Metasyntactic Variable

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    Foo bar baz.[1]

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    —"John Doe"

    A Metasyntactic Variable -- also called a "Placeholder Name" -- is a word or phrase used in the place of another word or phrase in any of several contexts. By mathematical analogy, a metasyntactic variable is a word that is a variable for other words, just as in algebra letters are used as variables for numbers.

    In computing and technology contexts, these words are commonly found in source code and are intended to be modified or substituted before real-world usage. The words foo and bar are good examples as they are used in over 330 Internet Engineering Task Force Requests for Comments, the documents which define foundational internet technologies like HTTP (websites), TCP/IP, and email protocols. Metasyntactic variables are used to name entities such as variables, functions, and commands whose exact identity is unimportant and serve only to demonstrate a concept, which is useful for teaching programming. A short examination of Metasyntactic Variables as used in computing can be found at the Coding Horror blog.

    Outside of computing contexts, these are words that functional grammatically as nouns and that can refer to objects, places or people whose names do not exist, are temporarily forgotten, irrelevant, or unknown in the context in which they are being discussed. This can include such terms as "watchamacallit", "thingamabob", "dojiggy" and "wossname" (the latter being primarily a UK usage), or a term as simple as "thing". Most of these words can be documented to at least the 19th century.

    Some fields have their own specific placeholder terminology. For example, "widget"[2] in economics, engineering and electronics, or "Blackacre" and "John Doe" or "Jane Doe" in law.

    Compare with Bland-Name Product, where the variable is based on a Real Life brand name and the reader or viewer is expected to notice the reference; The Trope Without a Title, in which a description (sometimes so vague as to be meaningless) is used instead of a name; and Buffy-Speak, where the speaker is making up what sound like metasyntactic variables on the fly because he can't remember (or never knew) the actual terms.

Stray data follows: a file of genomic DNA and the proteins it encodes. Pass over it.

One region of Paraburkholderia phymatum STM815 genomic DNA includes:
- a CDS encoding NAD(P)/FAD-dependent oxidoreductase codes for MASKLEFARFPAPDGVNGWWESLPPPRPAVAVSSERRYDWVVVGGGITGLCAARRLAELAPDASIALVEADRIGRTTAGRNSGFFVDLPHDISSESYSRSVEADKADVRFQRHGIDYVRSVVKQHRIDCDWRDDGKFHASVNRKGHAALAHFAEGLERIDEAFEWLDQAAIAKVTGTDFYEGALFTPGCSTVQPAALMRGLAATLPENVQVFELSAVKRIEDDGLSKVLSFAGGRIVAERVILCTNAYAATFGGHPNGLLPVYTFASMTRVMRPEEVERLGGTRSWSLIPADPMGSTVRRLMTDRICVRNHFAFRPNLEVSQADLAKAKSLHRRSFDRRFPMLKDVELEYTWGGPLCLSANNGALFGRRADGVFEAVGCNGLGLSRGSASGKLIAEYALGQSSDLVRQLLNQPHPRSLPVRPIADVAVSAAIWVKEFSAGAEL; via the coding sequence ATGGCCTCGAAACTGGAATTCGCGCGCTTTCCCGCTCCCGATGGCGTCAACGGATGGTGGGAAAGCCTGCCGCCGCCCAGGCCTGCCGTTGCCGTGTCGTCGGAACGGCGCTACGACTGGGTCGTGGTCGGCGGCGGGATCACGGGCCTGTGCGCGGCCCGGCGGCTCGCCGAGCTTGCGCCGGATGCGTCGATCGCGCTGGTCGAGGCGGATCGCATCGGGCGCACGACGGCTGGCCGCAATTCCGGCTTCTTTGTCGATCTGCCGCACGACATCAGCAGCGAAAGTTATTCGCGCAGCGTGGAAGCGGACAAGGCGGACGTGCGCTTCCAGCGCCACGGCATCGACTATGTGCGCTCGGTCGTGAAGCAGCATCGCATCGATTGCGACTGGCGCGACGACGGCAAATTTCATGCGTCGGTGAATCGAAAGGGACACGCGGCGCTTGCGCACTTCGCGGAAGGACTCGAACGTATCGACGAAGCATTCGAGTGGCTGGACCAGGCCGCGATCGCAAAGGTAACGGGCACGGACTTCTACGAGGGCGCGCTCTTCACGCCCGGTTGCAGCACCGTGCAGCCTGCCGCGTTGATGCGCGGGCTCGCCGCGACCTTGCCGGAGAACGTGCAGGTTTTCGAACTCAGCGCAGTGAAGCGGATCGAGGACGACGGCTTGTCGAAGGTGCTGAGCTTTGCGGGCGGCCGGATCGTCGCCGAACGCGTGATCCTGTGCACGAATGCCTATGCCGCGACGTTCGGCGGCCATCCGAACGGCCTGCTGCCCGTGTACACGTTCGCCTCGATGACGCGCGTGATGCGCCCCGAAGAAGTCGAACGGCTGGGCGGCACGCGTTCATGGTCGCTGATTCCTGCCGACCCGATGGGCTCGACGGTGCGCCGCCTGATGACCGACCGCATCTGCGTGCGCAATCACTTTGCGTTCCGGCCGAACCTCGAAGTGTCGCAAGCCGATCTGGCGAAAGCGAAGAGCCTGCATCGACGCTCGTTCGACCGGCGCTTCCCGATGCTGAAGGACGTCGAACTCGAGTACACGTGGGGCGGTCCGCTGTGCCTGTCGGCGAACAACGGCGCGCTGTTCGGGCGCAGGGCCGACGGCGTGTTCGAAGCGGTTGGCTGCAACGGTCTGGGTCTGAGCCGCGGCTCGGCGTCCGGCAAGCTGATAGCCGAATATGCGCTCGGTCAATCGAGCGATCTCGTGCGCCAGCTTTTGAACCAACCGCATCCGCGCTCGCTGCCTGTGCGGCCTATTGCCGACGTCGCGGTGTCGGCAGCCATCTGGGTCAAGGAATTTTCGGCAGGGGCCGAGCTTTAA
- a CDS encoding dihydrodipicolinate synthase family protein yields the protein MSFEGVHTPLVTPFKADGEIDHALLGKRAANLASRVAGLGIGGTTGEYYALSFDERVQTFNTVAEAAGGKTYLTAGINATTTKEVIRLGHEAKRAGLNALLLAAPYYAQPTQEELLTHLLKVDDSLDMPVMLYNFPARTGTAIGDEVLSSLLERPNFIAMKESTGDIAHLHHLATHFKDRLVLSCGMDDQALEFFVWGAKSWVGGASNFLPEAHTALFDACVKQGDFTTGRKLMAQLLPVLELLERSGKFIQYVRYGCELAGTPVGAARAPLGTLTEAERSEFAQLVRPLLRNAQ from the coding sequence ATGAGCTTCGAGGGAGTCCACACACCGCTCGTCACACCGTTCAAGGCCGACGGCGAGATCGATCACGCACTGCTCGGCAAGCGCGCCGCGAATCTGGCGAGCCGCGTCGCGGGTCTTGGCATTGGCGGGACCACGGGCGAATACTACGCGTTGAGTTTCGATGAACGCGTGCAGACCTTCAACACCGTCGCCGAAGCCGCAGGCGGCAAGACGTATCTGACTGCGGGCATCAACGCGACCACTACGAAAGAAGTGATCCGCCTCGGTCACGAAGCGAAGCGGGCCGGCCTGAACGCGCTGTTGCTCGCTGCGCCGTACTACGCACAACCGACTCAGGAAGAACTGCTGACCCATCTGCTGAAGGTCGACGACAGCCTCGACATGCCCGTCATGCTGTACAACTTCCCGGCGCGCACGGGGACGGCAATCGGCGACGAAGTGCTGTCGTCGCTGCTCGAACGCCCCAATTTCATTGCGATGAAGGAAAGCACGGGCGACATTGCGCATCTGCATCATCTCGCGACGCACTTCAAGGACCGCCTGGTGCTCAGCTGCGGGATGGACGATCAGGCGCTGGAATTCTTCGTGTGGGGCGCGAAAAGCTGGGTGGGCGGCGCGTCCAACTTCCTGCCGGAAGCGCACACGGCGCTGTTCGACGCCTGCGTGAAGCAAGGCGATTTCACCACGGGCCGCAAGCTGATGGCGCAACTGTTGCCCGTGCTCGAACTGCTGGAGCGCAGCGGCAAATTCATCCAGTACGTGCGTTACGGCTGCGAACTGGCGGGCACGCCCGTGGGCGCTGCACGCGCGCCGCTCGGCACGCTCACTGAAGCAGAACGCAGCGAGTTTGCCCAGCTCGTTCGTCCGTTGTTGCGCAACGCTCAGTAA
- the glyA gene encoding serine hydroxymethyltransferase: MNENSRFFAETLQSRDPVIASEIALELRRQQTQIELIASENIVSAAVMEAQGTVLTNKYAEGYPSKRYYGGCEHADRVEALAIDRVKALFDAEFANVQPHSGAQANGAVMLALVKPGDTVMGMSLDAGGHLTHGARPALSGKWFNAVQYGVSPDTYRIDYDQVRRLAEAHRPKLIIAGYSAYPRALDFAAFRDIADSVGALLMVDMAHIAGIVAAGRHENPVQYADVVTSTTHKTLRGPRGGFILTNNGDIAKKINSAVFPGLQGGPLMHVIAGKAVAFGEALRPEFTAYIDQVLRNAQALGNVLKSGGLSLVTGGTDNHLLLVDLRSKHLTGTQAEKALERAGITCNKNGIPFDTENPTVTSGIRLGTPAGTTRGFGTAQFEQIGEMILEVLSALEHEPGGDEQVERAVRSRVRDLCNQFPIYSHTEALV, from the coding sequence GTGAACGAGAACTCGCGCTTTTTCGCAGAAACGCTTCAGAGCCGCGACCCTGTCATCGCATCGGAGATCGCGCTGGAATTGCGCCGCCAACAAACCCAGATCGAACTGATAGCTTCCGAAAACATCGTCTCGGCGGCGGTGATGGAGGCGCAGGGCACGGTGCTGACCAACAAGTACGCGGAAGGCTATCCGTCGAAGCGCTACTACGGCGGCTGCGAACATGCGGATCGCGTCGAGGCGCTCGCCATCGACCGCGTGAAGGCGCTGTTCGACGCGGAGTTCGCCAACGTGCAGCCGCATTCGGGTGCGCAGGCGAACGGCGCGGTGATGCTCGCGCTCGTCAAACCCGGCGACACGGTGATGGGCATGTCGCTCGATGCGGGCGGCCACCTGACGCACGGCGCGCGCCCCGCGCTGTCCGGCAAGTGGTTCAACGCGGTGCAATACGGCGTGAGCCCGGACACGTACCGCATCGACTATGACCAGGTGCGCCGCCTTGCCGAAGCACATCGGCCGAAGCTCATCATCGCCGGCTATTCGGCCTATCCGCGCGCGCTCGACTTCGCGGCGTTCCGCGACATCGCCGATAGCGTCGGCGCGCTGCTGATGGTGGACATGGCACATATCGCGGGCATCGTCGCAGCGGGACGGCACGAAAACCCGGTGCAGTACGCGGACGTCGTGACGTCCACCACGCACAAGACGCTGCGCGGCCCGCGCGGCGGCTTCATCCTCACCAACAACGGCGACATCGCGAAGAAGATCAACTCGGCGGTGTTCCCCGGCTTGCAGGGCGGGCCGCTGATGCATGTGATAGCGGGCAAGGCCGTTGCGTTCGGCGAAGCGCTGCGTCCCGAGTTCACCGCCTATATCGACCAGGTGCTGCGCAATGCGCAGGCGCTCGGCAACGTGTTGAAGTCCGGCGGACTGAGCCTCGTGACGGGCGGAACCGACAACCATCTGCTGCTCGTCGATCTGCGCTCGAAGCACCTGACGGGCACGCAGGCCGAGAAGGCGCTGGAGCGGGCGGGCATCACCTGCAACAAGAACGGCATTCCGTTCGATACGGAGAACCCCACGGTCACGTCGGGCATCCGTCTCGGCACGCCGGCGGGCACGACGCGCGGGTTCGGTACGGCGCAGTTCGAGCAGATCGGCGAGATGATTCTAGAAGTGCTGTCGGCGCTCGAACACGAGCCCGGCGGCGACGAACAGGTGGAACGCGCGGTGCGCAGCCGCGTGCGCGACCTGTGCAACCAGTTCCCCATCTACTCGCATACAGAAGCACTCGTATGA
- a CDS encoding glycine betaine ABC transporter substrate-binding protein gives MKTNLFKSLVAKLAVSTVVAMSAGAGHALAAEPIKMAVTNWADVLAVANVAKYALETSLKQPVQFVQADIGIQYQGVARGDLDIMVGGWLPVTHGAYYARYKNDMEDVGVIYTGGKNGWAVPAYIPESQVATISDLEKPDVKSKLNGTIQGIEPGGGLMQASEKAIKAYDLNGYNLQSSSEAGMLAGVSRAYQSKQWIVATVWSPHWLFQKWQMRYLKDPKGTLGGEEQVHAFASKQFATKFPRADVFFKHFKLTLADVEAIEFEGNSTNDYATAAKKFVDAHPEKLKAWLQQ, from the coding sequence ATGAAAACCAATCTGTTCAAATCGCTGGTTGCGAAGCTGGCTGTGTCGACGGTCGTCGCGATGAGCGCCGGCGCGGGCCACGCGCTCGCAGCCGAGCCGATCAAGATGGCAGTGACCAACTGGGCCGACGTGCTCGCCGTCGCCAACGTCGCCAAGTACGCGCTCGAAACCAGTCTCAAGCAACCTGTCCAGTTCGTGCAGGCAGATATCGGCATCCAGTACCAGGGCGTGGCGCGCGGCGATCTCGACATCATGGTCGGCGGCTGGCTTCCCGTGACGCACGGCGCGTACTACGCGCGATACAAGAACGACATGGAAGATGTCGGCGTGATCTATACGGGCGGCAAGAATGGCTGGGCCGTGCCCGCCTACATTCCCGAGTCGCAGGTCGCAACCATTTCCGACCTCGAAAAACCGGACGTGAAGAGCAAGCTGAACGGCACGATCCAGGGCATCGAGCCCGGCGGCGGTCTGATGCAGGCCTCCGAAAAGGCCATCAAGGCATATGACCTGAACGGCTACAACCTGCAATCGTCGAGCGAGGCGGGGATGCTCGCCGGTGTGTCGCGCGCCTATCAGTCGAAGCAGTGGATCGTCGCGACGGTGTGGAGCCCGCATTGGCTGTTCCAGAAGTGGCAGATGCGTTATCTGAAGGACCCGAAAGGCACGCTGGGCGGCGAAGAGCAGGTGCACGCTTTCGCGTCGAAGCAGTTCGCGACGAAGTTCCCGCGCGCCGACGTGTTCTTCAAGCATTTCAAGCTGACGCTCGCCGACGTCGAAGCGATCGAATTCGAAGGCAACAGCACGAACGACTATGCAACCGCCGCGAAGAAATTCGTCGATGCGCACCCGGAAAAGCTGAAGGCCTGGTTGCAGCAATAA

Examples of Metasyntactic Variable include:


    • "Brand X" is used in television advertisements as a generic brand representing any other brand than the one being advertised.

    Fan Works


    • Fictional brands such as Morley are often used in film and television as placeholders to avoid unintended Product Placement.
      • Quentin Tarantino appears to prefer using Red Apple cigarettes to Morley cigarettes, though.
    • "Mammoth Studios" was a common name for a nonexistent film studio in the 1930s and 1940s (and later in TV series scripts in the 1960s). The name made it through script re-writes on a few occasions.


    • Edgar Allan Poe wrote a short story entitled "The Literary Life of Thingum Bob, Esq.", showing that particular form to be in familiar use in the United States in the 1840s.
    • The use of euphemisms like "You-Know-Who" and "Lord Thingy" for Voldemort in the Harry Potter books is a very specific application of this trope.

    Live-Action TV

    • The "X" in the title of The X-Files is a Metasyntactic Variable referring to the unknown and possibly paranormal aspects of the cases within those files.
      • Speaking of The X-Files, the Smoking Man smoked "Morley" cigarettes.
    • "Oceanic Airlines" -- most famously seen in Lost but used as early as 1965 in Flipper -- is used as a "placeholder" fictional airline in films, TV programs, and comic books, typically when a plane is involved in a disaster or another event with which actual airlines would prefer not to be associated. The Other Wiki has a page listing uses of this name.
    • "Heisler Beer" often comes in easily-broken bottles, depending on which TV show it's being used in.



    ... apologetic statesmen of a compromising kind,